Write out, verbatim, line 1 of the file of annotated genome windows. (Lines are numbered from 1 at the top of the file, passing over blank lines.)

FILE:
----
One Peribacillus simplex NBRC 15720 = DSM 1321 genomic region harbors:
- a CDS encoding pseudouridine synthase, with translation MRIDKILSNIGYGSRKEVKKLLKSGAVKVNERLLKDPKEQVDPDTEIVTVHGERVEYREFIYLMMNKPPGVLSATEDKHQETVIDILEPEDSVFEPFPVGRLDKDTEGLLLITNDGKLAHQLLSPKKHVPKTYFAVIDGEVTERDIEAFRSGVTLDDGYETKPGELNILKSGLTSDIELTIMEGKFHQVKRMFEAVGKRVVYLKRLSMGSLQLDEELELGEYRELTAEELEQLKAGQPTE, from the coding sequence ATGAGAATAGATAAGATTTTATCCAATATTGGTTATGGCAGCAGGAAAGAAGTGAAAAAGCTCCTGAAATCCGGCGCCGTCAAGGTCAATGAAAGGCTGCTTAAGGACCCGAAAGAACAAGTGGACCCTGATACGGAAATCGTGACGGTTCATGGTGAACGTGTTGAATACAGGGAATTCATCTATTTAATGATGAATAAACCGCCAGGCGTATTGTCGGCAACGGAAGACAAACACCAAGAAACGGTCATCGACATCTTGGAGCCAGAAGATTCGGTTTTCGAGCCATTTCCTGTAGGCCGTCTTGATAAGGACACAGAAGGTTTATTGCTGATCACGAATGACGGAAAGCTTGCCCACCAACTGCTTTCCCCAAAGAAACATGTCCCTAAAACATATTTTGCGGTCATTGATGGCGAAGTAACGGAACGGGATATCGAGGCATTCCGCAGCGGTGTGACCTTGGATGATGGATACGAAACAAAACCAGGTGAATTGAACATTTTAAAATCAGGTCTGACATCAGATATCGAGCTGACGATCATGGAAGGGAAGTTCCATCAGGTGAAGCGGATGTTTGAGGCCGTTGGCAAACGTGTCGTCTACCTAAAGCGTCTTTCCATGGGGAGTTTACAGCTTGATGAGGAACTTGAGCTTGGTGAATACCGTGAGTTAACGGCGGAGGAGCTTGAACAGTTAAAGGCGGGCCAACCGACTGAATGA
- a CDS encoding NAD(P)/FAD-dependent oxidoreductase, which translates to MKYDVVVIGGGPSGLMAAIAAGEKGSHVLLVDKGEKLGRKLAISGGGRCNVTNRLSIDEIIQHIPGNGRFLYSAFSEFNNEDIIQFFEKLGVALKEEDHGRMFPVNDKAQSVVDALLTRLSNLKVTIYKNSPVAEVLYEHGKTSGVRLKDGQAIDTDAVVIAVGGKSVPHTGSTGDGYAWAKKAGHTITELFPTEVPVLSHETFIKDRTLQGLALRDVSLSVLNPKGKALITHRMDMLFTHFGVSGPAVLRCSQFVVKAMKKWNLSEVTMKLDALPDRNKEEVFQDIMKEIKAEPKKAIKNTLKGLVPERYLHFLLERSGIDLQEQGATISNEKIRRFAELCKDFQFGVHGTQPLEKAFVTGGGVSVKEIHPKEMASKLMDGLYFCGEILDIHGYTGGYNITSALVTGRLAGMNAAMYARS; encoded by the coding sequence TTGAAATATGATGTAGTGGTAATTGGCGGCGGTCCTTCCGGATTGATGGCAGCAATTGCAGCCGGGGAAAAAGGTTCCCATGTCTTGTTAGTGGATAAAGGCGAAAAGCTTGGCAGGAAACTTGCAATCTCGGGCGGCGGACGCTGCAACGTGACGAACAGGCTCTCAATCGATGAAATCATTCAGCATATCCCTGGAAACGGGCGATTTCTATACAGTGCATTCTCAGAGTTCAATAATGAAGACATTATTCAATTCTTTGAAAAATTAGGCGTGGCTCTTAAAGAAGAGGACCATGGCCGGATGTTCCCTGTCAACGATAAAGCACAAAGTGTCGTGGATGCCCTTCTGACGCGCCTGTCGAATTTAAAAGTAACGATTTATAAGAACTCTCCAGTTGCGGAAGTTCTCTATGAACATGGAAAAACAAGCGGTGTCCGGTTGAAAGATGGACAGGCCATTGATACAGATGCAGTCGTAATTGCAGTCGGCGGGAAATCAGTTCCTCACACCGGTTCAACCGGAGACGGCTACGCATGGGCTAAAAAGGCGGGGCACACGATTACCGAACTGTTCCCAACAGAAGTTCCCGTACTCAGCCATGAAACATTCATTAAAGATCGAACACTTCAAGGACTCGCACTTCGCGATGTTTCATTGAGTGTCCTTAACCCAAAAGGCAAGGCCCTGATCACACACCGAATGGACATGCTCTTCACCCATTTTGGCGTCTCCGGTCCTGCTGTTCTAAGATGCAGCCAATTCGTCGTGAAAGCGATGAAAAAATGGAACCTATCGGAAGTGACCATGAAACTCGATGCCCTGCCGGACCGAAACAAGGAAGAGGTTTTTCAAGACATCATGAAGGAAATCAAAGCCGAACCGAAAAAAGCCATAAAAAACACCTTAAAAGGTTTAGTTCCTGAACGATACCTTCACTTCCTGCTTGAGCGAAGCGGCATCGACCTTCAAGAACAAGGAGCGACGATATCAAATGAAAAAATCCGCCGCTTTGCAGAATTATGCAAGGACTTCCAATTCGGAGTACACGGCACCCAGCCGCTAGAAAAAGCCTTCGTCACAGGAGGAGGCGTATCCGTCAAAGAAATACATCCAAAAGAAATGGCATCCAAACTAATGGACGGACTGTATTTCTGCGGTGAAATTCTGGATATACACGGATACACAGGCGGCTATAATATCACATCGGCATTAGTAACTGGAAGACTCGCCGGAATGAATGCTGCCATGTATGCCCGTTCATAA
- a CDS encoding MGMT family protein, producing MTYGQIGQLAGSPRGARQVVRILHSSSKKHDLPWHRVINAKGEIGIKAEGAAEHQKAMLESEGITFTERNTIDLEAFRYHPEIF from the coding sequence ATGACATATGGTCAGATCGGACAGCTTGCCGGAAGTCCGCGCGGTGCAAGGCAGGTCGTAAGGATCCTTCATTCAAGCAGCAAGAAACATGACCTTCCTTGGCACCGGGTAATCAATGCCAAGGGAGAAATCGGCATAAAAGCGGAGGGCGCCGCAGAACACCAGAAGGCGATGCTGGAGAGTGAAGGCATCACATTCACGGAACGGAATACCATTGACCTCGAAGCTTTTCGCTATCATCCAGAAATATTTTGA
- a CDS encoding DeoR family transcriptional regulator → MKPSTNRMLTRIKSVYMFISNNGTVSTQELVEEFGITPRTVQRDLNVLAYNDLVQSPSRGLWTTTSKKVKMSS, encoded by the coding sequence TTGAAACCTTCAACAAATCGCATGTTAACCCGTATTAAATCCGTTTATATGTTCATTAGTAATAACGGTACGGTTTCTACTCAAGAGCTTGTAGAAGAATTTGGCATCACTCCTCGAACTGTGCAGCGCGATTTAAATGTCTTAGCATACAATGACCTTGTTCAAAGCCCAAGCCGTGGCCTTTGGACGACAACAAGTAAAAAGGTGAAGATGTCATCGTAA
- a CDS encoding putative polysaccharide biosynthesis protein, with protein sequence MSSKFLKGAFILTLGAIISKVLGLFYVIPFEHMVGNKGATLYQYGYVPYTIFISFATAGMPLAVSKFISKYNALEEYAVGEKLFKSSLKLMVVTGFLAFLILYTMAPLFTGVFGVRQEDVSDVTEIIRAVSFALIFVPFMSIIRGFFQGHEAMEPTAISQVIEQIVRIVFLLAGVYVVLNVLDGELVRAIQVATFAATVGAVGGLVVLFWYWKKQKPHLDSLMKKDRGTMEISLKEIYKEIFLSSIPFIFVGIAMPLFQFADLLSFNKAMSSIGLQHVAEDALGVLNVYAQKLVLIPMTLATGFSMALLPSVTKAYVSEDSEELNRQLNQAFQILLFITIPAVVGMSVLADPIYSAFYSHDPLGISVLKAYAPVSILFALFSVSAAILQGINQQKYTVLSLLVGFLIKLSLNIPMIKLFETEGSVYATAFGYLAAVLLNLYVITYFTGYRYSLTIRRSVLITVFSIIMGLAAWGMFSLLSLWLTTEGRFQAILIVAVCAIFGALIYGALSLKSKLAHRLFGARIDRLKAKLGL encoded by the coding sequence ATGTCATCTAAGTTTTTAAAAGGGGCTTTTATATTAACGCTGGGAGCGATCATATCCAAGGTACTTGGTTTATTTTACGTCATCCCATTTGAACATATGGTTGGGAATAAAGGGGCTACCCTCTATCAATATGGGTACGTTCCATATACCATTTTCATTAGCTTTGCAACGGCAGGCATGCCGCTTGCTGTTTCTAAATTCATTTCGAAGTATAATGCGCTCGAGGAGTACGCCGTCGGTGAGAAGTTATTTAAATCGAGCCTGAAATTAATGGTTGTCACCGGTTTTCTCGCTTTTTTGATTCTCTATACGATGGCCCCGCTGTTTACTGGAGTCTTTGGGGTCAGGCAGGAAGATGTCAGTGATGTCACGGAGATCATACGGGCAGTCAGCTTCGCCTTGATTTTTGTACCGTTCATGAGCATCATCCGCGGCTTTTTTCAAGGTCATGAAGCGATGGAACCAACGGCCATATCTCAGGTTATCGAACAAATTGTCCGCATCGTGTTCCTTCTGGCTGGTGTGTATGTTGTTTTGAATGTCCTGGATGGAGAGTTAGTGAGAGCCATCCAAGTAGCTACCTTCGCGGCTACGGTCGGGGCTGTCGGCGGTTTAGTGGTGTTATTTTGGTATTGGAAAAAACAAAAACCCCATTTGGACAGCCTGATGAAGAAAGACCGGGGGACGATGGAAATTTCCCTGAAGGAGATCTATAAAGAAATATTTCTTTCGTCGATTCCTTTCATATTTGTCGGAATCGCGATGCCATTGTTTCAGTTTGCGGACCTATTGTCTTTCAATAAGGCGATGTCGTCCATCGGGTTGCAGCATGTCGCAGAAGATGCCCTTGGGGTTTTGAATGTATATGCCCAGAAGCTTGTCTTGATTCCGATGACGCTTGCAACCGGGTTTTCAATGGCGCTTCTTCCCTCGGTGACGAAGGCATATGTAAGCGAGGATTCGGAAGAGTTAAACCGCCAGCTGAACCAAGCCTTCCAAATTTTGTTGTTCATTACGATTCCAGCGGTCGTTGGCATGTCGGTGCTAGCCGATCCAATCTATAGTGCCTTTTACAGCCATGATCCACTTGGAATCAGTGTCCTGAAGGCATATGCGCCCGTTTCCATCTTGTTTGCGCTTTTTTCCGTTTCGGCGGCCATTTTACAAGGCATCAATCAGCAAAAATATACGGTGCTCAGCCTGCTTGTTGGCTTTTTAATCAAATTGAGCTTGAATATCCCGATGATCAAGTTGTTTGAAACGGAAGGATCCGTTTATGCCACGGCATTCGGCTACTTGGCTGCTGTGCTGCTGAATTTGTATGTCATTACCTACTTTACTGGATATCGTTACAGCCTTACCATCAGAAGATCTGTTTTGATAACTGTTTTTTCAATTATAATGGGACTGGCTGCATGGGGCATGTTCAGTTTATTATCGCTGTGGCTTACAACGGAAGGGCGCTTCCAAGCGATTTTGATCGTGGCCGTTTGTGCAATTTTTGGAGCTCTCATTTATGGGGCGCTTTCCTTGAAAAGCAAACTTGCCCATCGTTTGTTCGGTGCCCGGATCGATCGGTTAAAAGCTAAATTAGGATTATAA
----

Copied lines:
One Peribacillus simplex NBRC 15720 = DSM 1321 genomic region harbors: